Seminar on 'BD-US Trade and Investment'
Potential GSP for US cotton "may increase apparel exports by $800 million annually."
FE || Shining BD
The possibility of a US Generalised System of Preference (GSP) that would grant duty-free status to clothing made of American cotton has the potential to significantly boost cotton imports from the US and exports from Bangladesh.
In the next five to seven years, Bangladesh's apparel export earnings could increase to $800 million as a result of this move, while US cotton imports could reach $3.0 billion.
Dr MA Razzaque, research director of the Policy Research Institute, made the projections while presenting a keynote at a seminar styled 'Bangladesh-US Trade and Investment' on Monday.
The Economic Reporters' Forum (ERF) hosted the event where John Fay, commercial counsellor of US Embassy in Bangladesh, was present as the guest of honour.
Policy Exchange Bangladesh chairman Dr Masrur Reaz, BGMEA president Faruque Hassan, BTMA president Mohammad Ali Khokon, BKMEA vice-president Fazlee Shamim Ehsan and Shasha Denims managing director Shams Mahmud spoke there.
A cotton GSP scheme is a special arrangement that the USA can offer to Bangladesh to allow duty-free facility for exporting locally-made garment with US cotton to the American market.
Apparel sector leaders and the government have long been negotiating with the American government for allowing 15.62-per cent duty waiver on garment items made of using US cotton and re-exported to the USA.
Mr Razzaque said the potential export gains for Bangladesh would be $400-$800 million if the US provides GSP for locally made garments from its own cotton and re-exported to its market.
According to him, 12-per cent apparel export growth from Bangladesh will be linked with 8.0-10 per cent cotton import growth, having a potential $2.5-$3.0 billion worth of additional cotton imports.
Terming the scheme 'low-hanging fruit' for both countries, the keynoter said if agreed, they can implement it easily as it will be win-win for both.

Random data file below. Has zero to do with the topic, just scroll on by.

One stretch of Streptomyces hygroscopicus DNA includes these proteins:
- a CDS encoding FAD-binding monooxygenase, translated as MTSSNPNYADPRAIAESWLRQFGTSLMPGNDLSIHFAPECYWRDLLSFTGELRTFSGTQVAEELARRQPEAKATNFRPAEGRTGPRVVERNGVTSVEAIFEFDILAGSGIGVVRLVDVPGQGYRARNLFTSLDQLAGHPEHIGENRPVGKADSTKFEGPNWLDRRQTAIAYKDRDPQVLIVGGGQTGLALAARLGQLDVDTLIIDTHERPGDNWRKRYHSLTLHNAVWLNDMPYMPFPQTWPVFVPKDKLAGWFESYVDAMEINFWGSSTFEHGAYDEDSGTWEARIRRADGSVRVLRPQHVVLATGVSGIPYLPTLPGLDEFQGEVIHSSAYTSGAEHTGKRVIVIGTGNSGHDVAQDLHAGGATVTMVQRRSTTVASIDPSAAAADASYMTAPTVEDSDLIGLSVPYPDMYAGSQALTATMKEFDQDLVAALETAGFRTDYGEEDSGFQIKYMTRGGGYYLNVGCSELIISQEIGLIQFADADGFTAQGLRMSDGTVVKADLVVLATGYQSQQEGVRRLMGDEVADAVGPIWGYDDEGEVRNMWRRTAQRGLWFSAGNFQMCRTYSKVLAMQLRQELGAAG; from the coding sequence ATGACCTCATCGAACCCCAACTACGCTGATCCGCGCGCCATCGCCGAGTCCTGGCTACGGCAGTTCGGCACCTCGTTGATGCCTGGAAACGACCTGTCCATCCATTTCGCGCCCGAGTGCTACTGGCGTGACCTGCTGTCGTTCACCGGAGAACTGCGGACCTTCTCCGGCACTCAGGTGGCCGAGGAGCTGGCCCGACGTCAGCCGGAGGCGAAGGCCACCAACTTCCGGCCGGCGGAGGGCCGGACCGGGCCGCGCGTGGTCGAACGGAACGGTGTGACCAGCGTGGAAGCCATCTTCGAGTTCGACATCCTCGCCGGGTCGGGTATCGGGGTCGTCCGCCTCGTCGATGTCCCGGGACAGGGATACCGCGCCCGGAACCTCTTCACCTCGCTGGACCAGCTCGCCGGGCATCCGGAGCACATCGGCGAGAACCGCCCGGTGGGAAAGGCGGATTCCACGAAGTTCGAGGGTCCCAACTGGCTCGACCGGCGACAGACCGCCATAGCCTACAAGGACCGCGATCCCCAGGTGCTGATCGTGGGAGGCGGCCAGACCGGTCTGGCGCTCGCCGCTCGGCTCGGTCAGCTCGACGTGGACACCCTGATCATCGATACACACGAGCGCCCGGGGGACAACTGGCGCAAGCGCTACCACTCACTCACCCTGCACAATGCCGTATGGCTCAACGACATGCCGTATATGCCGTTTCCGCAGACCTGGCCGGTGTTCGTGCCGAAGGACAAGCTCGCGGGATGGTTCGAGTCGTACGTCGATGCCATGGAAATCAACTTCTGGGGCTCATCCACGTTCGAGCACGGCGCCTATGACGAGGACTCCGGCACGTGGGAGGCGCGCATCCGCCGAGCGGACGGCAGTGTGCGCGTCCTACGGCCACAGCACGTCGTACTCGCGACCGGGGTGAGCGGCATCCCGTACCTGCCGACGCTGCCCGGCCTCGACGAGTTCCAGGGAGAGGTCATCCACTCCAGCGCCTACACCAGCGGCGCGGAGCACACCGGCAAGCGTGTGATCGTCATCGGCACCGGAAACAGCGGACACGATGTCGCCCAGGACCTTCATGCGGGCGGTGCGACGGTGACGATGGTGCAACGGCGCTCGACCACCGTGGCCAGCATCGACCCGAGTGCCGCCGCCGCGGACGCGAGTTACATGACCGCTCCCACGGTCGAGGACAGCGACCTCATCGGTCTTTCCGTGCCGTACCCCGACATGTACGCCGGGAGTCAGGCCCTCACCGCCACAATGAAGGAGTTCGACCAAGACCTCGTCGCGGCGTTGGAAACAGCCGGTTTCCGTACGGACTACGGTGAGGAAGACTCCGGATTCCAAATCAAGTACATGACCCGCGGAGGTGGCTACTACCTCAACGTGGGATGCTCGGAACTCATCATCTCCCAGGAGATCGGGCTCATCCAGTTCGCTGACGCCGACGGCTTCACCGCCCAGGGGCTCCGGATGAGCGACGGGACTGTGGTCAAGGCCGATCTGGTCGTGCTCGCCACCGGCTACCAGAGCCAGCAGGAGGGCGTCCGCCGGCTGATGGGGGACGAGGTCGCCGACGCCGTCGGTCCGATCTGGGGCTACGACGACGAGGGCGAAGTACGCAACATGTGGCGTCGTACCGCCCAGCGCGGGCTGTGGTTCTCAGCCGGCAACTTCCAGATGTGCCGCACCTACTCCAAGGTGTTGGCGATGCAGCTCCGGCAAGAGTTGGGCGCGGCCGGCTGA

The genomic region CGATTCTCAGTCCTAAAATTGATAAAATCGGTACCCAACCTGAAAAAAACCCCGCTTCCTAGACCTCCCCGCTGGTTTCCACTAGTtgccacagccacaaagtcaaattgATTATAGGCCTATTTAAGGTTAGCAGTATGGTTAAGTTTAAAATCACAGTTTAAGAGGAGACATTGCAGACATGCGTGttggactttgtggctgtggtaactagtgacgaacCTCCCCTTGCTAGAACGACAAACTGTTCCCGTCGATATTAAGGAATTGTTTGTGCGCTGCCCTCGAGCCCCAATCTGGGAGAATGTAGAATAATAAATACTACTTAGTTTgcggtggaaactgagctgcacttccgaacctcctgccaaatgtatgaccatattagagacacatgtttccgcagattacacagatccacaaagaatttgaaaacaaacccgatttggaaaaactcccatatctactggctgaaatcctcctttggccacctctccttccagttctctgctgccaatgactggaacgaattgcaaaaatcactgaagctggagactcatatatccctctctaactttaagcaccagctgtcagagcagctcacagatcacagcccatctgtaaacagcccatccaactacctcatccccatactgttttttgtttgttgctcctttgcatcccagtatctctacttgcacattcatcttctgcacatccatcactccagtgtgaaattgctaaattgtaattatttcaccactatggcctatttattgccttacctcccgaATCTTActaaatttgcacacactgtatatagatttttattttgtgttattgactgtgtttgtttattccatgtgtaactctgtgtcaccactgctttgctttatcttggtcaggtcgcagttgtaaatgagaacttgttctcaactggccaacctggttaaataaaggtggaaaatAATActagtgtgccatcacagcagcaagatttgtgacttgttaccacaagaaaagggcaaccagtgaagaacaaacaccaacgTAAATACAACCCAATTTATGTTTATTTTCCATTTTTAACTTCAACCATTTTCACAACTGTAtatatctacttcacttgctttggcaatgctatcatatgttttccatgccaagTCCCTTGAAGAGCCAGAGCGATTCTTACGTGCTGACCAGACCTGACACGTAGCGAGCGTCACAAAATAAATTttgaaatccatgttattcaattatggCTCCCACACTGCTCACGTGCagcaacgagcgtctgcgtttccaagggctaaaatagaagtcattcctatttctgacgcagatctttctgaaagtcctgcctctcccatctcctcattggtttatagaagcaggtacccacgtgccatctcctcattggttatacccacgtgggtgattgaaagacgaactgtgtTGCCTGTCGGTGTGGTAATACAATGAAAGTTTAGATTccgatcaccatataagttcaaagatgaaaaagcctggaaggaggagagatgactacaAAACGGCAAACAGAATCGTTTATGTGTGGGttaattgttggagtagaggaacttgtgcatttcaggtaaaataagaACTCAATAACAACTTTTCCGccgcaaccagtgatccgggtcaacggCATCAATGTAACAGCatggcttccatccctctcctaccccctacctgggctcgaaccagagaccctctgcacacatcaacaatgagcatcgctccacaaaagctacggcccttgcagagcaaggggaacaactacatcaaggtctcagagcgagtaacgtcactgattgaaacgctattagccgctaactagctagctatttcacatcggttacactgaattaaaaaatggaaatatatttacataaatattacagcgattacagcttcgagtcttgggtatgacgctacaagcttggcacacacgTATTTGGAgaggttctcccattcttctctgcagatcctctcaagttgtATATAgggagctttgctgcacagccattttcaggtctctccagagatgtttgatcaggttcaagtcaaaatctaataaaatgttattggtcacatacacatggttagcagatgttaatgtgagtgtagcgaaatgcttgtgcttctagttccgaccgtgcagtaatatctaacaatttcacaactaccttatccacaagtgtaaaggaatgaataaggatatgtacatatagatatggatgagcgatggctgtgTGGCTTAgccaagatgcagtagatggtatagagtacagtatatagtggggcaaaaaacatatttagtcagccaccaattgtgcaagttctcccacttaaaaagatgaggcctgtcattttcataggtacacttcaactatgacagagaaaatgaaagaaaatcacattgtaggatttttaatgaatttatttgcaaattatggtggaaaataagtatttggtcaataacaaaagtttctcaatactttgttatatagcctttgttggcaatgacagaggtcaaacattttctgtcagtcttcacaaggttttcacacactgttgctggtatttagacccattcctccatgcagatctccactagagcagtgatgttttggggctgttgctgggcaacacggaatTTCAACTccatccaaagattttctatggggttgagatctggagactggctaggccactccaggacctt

The US could be a more important source of cotton and enhance fibre security for Bangladesh, which could soon become the largest cotton apparel-exporting country in the world market.
Citing data, he said Bangladesh is the largest cotton apparel exporter to the EU while second to the USA after Vietnam having 34.7 per cent market share in the EU and 14.6 per cent in the USA respectively.
Bangladesh produces less than two per cent of the required nine million bales of cotton and almost the entire demand is met through import, cited Mr Razzaque.
US companies can investment in man-made fibre, which is another area of trade gains, he said, suggesting ICT, pharma and footwear for investment and cooperation in education and skills development.
Speaking there, Mr Fay suggested measures to find ways to reduce duty on export of garment items to the USA from Bangladesh.
He also cited profit repatriation, intellectual property rights, data protection and challenges of logistic services as major problems for investment.
There is big potential of the USA to invest in health care, ICT, education in Bangladesh, he added.
Mr Fay suggested that Bangladesh improve in the labour rights, labour law reforms and freedom of association for reviving the GSP.
At the seminar, Mr Reaz said, "Only the sky's the limit for attracting investment from the USA in different sectors of Bangladesh."
Bangladesh is currently the second-largest garment exporter global and third-largest manufacturing hub for large volume and low-valued garment items, he added.
He, however, stressed that Bangladesh improve the border and customs clearances, which are major concerns for attracting more foreign direct investment.
BGMEA president Hassan said Bangladesh has recently waived the mandatory fumigation requirement for importing US cotton, which will reduce time and cost.
"We're now approaching the US government to consider duty-free market access to the USA for garment made of US cotton," he said.
Cotton import for export-oriented garment industry is duty free which gives a cost advantage to the cotton growers and exporters, added Mr Hassan.
He also requested revival of the GSP, saying Bangladesh has complied with the 16-point action plan prescribed by the US government.
Bangladesh Textile Mills Association (BTMA) president Khokon said Bangladesh imports 20 per cent of its required cotton from India, 11 per cent from the USA and 3.0 per cent from Australia.
The demand for cotton-based apparel would not decrease, although the demand for the non-cotton fibre made garment items was rising worldwide, he observed.